Kenyan Math and Science teachers will benefit from a game-changing scholarship program designed to help them become more effective educators in science, technology, engineering and math (STEM) and encourage their students pursue education and careers in these fields.
The programme dubbed Honeywell Educators Space Academy, has been rolled out by the New York Stock Exchange-listed US conglomerate, Honeywell, which opened offices in Nairobi recently to tap East Africa’s booming energy, airline, security and construction markets.
Honeywell’s President for Global High Growth Regions, Shane Tedjarati, said the programme which has been responsible for some remarkable transformations among teachers globally will be expanded to Kenya to help develop talents in technology and engineering fields.
“We want to enhance productivity by developing talents in markets where we operate and by giving Kenyan teachers who benefit from the scholarship programme will be able to change their students’ mindset towards STEM education and have more pursue related careers,” said Tedjerati during a visit to Nairobi.
Applications for the 2016 programme targeting practicing teachers of science or math handling students in primary and secondary schools are done in November. The teachers must be certified educators in a public or private school system.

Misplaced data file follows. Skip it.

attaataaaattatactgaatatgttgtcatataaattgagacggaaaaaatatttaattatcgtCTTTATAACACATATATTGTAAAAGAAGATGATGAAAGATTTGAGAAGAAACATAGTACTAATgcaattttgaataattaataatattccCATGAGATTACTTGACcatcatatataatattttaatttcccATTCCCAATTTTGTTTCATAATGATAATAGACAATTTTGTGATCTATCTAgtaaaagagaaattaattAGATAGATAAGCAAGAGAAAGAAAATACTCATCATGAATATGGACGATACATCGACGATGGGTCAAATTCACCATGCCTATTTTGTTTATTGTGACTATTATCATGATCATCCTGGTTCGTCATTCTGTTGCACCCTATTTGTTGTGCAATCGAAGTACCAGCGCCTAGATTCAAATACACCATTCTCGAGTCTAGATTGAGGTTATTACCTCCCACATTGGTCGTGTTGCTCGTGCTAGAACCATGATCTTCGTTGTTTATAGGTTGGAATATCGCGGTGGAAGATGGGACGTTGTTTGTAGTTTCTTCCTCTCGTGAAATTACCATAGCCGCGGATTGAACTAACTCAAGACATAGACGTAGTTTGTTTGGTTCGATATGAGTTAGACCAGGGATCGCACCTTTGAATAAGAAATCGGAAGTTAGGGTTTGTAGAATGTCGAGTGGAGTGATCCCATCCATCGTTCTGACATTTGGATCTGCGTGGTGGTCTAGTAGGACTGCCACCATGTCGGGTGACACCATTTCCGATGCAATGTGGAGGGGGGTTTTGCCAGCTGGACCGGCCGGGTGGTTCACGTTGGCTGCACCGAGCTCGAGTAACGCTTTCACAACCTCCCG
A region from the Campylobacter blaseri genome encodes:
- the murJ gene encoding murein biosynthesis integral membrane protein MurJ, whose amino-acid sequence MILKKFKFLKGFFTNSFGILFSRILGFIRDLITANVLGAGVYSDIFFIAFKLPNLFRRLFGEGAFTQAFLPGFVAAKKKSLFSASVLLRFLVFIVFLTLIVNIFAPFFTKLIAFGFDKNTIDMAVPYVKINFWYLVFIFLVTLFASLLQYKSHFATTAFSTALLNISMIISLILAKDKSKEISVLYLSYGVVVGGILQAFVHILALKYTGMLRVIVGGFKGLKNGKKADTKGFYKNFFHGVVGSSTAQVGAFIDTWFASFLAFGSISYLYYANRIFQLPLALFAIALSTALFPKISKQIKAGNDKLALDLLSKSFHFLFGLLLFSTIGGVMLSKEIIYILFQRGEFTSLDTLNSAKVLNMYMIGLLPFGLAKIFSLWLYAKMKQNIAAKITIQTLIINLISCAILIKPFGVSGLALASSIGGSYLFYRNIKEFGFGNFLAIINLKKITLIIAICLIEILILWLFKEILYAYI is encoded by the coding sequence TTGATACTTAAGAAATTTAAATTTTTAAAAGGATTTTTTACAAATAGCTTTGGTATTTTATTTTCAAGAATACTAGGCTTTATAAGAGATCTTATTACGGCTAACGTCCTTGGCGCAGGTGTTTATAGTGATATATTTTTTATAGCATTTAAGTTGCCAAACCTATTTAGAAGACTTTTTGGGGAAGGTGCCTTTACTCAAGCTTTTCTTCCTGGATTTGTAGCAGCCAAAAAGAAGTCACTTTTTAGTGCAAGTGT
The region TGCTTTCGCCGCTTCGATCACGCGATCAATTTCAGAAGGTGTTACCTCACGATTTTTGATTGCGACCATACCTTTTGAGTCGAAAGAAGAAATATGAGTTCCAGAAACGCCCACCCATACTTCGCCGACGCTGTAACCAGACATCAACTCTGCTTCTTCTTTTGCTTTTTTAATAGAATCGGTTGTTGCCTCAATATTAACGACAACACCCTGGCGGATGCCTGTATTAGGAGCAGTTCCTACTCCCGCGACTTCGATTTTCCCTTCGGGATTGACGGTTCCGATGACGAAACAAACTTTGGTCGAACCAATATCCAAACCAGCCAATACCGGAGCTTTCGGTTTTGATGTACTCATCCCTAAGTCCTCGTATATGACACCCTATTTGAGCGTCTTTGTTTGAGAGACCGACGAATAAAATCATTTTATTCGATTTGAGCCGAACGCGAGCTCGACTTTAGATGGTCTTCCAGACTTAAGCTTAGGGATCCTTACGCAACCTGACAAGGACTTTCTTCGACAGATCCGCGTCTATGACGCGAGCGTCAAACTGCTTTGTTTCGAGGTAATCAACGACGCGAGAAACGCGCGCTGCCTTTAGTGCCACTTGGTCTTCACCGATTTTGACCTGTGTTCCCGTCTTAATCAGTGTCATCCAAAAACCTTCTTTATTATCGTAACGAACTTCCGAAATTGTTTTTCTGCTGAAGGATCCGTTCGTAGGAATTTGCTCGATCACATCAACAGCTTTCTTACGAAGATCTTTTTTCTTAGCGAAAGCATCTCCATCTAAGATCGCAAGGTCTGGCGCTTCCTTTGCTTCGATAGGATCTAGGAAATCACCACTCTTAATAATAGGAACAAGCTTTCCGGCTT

The Honeywell Educators is a five-day program where the teachers participate in 45 hours of intensive classroom, laboratory activities.
Kenya is aiming to be fully industrialized by the year 2030. If this goal is to be achieved, it means there should be better performance in sciences and math but the performance in the subjects has continued to be poor compared to Arts subjects in Kenya Certificate of Secondary Education (K.C.S.E.).
The multinational whose annual turnover of $40.3 billion is almost as big as Kenya’s GDP of $55 billion (about Sh5.5 trillion) developed the scholarship programme in partnership with the US Space and Rocket Center (USSR).
Honeywell, which has opened an office in Nairobi’s Westlands, is involved in a wide range of activities including the manufacture of aircraft engines, and production and installation of security and airport equipment.
“We were looking at five to six east African countries but decided the best place for our regional office was Nairobi due to the vibrant market, talent and geographical location,” said Tedjarati in an interview during a visit to Nairobi.